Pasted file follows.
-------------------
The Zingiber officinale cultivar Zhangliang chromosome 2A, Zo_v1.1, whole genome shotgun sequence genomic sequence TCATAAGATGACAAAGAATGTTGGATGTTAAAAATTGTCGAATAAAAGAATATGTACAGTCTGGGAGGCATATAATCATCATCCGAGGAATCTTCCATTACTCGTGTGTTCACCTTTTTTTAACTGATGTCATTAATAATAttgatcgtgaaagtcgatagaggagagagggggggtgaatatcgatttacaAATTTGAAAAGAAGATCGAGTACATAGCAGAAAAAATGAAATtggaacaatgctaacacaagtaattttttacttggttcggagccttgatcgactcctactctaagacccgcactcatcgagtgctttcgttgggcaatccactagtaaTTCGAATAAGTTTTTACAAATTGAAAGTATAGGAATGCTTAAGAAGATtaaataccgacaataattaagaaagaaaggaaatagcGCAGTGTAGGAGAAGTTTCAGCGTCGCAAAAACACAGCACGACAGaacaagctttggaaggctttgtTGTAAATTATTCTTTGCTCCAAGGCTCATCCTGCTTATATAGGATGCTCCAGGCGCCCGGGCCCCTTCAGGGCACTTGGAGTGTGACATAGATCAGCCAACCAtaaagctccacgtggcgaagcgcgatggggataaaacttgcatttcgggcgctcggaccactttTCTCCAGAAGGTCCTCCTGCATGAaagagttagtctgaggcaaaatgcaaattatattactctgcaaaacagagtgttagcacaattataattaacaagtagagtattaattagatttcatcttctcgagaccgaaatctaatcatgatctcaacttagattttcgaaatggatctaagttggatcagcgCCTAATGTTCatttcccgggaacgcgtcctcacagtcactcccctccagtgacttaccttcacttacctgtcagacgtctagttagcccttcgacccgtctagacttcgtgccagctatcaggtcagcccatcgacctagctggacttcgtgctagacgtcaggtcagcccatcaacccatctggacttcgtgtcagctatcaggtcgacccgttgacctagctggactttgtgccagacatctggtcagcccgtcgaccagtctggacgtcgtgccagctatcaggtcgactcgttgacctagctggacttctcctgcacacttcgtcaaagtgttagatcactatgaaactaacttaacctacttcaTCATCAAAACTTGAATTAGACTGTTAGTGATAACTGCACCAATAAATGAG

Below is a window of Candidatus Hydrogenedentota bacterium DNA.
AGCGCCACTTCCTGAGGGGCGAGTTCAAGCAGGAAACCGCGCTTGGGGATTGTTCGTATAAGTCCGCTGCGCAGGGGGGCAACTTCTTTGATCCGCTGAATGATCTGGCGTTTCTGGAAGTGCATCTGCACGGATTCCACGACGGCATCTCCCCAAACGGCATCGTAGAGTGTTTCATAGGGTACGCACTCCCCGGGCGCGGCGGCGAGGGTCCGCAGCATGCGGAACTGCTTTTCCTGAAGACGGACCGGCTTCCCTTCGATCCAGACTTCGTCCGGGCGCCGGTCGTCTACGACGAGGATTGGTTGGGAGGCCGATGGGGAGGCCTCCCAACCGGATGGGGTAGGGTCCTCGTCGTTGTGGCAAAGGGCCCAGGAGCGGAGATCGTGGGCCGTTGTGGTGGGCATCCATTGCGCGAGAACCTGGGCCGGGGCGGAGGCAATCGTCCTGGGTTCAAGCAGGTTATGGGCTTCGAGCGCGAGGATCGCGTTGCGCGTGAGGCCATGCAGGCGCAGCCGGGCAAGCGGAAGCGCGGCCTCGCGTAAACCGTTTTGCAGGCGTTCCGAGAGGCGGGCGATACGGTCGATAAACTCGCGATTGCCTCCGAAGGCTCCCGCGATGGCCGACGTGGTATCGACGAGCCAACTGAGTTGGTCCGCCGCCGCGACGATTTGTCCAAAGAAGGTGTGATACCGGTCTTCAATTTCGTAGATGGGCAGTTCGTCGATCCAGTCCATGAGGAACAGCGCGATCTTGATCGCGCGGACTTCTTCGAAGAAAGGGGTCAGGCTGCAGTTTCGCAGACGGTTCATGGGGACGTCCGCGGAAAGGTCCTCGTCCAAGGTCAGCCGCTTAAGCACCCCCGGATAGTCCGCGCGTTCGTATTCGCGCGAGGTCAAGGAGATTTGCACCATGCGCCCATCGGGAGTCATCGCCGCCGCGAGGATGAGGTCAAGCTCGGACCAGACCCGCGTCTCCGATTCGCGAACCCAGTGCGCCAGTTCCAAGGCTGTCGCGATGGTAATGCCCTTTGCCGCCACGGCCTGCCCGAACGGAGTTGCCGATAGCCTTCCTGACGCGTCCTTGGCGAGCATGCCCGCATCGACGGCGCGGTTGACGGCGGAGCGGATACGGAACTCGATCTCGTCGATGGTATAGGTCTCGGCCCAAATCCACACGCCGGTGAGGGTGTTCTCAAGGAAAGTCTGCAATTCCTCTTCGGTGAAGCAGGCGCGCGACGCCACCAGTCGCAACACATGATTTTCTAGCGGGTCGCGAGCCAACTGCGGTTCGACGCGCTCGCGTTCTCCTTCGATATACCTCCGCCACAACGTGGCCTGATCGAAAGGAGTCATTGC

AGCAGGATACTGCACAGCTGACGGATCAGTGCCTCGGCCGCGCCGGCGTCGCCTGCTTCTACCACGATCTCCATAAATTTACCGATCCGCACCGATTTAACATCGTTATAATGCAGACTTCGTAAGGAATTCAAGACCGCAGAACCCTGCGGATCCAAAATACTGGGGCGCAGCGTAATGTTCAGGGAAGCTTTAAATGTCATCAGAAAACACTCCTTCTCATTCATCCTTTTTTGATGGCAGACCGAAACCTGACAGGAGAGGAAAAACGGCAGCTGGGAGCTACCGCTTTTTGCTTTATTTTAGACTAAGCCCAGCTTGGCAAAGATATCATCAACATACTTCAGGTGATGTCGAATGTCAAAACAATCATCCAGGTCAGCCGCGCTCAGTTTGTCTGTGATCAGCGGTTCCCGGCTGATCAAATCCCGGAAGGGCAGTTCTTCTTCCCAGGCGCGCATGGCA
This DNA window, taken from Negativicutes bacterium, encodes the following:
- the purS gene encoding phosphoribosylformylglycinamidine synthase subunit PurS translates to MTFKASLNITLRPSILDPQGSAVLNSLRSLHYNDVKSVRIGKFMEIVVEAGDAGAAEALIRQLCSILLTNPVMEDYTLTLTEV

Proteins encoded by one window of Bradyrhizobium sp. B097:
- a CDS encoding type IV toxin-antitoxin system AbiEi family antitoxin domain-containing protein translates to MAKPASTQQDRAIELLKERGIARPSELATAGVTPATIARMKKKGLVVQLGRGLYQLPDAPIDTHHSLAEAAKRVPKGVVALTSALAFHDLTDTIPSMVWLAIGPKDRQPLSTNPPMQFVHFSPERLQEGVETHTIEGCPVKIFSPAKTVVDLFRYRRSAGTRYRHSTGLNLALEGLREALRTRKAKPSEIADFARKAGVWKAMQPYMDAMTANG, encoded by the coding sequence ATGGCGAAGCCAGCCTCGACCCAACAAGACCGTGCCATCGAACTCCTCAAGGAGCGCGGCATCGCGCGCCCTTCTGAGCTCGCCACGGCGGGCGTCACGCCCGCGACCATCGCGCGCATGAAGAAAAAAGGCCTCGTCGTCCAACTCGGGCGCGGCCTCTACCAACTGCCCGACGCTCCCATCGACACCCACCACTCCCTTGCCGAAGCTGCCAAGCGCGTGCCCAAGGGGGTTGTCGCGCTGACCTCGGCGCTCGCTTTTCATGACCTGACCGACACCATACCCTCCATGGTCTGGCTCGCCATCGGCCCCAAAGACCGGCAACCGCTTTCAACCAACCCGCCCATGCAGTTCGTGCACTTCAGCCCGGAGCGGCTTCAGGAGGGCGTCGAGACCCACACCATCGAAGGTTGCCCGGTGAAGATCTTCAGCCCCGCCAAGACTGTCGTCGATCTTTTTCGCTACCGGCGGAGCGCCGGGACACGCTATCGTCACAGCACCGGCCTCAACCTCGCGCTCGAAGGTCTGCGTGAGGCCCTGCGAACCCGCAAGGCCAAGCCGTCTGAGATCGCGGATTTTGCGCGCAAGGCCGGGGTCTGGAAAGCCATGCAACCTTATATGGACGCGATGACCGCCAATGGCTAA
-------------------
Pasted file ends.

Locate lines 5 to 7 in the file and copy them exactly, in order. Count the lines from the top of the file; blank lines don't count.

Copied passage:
This DNA window, taken from Negativicutes bacterium, encodes the following:
- the purS gene encoding phosphoribosylformylglycinamidine synthase subunit PurS translates to MTFKASLNITLRPSILDPQGSAVLNSLRSLHYNDVKSVRIGKFMEIVVEAGDAGAAEALIRQLCSILLTNPVMEDYTLTLTEV

Proteins encoded by one window of Bradyrhizobium sp. B097: